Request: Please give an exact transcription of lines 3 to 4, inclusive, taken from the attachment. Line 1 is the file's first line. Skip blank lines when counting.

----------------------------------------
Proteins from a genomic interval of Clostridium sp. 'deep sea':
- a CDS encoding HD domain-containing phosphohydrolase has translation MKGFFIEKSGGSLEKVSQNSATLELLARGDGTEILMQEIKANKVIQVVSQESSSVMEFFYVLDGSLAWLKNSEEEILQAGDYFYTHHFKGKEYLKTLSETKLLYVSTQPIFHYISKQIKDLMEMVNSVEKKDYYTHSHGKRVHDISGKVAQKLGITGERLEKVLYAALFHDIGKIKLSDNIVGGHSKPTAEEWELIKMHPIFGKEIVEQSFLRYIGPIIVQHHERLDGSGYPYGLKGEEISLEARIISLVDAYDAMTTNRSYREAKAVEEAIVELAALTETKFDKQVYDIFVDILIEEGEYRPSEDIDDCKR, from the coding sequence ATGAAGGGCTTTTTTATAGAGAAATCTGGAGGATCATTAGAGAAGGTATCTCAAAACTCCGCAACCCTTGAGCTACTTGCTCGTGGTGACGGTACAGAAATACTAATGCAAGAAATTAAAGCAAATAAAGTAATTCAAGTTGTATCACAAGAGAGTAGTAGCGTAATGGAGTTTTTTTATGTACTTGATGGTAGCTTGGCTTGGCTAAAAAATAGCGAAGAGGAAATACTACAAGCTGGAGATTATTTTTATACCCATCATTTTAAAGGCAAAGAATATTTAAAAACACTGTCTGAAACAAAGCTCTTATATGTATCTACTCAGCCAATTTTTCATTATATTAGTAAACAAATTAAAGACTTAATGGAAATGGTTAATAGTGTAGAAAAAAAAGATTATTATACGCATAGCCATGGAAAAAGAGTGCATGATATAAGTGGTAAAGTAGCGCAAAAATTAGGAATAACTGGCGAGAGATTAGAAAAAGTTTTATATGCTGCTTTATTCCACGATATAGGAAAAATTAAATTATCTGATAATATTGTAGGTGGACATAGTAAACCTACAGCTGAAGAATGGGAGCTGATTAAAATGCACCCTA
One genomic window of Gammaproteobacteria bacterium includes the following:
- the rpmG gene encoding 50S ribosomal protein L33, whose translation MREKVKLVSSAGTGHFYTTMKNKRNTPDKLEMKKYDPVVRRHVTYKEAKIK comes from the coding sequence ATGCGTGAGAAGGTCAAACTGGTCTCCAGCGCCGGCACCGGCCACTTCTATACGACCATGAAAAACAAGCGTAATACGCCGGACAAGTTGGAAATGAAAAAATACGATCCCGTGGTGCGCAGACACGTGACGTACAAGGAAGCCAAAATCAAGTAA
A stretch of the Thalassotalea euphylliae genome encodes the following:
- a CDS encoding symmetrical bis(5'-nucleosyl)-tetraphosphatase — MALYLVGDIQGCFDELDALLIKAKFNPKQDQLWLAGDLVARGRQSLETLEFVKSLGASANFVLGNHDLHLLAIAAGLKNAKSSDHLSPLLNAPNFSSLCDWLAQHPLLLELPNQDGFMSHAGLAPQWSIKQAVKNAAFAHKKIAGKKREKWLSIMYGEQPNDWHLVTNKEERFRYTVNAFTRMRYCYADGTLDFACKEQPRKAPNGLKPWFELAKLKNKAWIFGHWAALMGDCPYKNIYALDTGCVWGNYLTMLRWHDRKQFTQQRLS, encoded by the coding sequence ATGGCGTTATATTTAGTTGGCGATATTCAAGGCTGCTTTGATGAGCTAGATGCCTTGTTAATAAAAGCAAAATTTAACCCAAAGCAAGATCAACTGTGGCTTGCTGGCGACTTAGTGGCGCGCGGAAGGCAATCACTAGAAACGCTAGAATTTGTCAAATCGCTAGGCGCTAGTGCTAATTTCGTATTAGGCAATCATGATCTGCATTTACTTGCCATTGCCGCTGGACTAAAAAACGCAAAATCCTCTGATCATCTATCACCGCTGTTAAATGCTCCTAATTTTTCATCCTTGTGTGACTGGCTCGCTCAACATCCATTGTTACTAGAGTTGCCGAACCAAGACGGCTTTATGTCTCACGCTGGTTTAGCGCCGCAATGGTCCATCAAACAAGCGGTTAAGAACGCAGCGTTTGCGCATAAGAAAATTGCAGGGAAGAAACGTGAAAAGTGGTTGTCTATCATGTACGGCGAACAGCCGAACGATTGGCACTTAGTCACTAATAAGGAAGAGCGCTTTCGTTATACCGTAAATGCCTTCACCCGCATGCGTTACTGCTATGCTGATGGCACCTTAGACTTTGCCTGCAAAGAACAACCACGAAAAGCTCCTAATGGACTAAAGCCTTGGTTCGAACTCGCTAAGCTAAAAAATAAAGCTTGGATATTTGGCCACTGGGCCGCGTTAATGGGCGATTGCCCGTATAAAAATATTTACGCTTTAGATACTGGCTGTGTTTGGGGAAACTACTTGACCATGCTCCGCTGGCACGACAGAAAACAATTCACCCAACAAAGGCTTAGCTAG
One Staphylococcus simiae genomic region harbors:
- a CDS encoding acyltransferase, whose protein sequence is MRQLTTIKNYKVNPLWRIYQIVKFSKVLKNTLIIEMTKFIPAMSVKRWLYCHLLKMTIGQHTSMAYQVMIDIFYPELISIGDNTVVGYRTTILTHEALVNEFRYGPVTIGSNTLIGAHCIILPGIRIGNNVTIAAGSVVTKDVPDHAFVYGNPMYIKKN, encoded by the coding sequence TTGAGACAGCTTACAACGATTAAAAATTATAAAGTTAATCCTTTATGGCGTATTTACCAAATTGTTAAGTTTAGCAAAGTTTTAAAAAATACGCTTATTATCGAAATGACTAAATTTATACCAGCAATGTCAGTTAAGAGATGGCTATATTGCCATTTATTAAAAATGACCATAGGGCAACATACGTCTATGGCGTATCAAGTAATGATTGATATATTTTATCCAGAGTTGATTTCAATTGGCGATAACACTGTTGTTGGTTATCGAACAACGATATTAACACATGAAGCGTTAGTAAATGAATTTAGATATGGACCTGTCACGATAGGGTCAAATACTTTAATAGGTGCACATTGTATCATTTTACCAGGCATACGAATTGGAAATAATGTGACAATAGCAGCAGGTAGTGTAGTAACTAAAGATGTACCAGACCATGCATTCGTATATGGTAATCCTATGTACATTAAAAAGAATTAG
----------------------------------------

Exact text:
One genomic window of Gammaproteobacteria bacterium includes the following:
- the rpmG gene encoding 50S ribosomal protein L33, whose translation MREKVKLVSSAGTGHFYTTMKNKRNTPDKLEMKKYDPVVRRHVTYKEAKIK comes from the coding sequence ATGCGTGAGAAGGTCAAACTGGTCTCCAGCGCCGGCACCGGCCACTTCTATACGACCATGAAAAACAAGCGTAATACGCCGGACAAGTTGGAAATGAAAAAATACGATCCCGTGGTGCGCAGACACGTGACGTACAAGGAAGCCAAAATCAAGTAA